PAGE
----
An Uncertain Outlook Weighs on U.S. Stock ETFs | ETF Trends

U.S. markets and stock exchange traded funds wobbled in an unsteady session on Friday as investors vacillated on the prospects of further stimulus measures against fears of another round of shutdowns in response to spiking coronavirus cases.

On Friday, the Invesco QQQ Trust (NASDAQ: QQQ) was down 0.1%, SPDR Dow Jones Industrial Average ETF (NYSEArca: DIA) dropped 0.2%, and SPDR S&P 500 ETF (NYSEArca: SPY) gained 0.2%.

The S&P 500 and the Dow Jones Industrial Average, though, were still on pace to close the week higher after optimism over an eventual coronavirus vaccine and hopes of a post-pandemic economic recovery helped offset concern over a surge in COVID-19 cases, Reuters reports.

“It’s going to be fairly range bound until we get more transparency into exactly how the coronavirus is going to affect us long-term,” David Trainer, chief executive officer of investment research firm New Constructs, told Reuters. “I don’t see a lot of downside, but I do see a lot of rotation away from the really expensive large-cap tech names, into more reasonably valued individual securities.”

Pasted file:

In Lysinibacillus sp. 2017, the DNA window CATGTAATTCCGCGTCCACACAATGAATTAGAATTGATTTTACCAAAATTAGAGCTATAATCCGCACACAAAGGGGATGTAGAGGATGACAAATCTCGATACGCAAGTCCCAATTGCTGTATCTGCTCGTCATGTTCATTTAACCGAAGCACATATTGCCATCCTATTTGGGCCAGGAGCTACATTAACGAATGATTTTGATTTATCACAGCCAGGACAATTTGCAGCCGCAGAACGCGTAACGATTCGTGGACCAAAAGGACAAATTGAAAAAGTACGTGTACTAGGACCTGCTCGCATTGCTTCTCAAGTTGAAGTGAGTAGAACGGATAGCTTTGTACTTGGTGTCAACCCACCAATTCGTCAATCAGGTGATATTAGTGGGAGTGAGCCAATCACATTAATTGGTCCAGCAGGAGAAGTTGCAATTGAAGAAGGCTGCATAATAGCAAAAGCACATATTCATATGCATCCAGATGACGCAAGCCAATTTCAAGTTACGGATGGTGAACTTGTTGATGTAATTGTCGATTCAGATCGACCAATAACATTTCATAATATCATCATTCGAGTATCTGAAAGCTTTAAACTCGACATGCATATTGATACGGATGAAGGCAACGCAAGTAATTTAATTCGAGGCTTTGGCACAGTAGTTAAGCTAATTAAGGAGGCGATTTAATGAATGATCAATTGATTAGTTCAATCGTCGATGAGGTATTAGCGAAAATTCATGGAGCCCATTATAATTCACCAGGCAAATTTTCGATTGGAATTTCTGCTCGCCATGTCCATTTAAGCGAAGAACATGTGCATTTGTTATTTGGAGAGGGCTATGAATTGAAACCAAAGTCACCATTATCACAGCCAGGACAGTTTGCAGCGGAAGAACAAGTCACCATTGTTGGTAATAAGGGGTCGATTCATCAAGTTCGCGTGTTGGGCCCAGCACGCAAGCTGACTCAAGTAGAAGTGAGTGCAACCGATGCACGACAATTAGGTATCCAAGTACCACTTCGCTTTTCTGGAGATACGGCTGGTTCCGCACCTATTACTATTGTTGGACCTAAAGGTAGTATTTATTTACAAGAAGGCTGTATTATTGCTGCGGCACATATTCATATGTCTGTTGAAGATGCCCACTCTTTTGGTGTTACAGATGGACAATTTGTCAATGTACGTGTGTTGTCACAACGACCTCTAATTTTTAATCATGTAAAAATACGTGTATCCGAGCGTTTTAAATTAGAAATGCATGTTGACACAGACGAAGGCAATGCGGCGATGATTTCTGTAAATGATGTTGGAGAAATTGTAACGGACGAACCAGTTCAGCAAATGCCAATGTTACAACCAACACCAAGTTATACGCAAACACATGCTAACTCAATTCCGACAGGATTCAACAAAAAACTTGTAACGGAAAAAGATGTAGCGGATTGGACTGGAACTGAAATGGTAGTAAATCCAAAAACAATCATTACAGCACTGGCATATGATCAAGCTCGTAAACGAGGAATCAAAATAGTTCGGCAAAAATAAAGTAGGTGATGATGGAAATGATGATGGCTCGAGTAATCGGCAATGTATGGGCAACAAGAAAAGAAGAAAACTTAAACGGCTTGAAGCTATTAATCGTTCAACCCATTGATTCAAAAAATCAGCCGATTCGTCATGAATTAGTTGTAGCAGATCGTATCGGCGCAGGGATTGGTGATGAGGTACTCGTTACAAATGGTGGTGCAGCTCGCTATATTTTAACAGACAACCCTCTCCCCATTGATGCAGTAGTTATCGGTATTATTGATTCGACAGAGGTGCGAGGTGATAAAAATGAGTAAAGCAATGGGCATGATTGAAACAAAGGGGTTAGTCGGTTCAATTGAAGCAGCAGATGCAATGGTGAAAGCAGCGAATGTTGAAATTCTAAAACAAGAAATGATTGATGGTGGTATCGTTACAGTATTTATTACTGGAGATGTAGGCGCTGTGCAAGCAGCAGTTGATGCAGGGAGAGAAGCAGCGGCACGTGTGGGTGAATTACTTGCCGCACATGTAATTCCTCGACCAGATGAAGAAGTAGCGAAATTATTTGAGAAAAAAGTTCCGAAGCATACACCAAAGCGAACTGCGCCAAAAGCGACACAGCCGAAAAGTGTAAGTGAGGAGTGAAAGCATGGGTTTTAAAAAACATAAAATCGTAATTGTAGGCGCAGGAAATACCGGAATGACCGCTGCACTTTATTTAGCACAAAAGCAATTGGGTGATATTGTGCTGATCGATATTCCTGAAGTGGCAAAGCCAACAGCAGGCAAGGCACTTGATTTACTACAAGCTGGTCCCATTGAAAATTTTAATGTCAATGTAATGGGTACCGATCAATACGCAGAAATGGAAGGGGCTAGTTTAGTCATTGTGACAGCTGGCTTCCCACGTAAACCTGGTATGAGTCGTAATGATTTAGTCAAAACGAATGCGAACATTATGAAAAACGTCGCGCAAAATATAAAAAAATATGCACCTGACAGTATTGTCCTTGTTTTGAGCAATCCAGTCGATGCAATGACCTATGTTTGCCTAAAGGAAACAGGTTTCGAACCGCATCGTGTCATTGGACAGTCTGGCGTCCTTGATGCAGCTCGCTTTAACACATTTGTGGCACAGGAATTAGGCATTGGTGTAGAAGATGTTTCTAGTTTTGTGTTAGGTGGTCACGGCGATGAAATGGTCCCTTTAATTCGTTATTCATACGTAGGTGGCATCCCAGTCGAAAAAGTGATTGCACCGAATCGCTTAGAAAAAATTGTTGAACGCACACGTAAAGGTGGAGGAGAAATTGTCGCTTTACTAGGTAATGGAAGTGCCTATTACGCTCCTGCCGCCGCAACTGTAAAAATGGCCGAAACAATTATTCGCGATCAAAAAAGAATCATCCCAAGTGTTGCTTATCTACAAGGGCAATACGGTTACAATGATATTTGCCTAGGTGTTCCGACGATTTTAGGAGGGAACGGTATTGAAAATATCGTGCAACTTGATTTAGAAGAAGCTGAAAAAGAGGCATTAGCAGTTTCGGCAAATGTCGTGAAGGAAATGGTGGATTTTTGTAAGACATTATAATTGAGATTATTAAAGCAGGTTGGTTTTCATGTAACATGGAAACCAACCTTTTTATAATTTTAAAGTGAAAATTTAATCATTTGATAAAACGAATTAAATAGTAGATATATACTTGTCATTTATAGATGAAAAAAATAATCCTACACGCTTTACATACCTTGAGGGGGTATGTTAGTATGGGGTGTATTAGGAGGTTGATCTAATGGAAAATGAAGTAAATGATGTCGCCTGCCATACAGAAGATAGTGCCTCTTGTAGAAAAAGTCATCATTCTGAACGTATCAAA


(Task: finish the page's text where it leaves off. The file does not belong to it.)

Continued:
The tech-heavy Nasdaq was set to end the week lower after investors trimmed exposure to some of the high-flying technology names like Microsoft Corp, Apple Inc, and Inc.

Meanwhile, value stocks have outpaced their growth counterpart for the past week.

“Part of the reason that growth has done so well is that there still is a bit of skepticism about getting the economy to a point where it’s firing on all cylinders,” David Lefkowitz, head of equities for the Americas at UBS Global Wealth Management, told the Wall Street Journal. “Part of the explanation for what we’re seeing today, or this week, is a little bit more optimism about getting the economy fully back on its feet.”

Investors are looking to the government for further fiscal support as the augmented unemployment benefits from the CARES Act is set to expire at the end of the month.

“Both Republicans and Democrats have a strong incentive to agree upon further pre-election stimulus. It’s not a matter of ‘if’ a stimulus passes, it’s just what the size and content of that package looks like,” Andrea Bevis, senior vice president, UBS Private Wealth Management, told Reuters.

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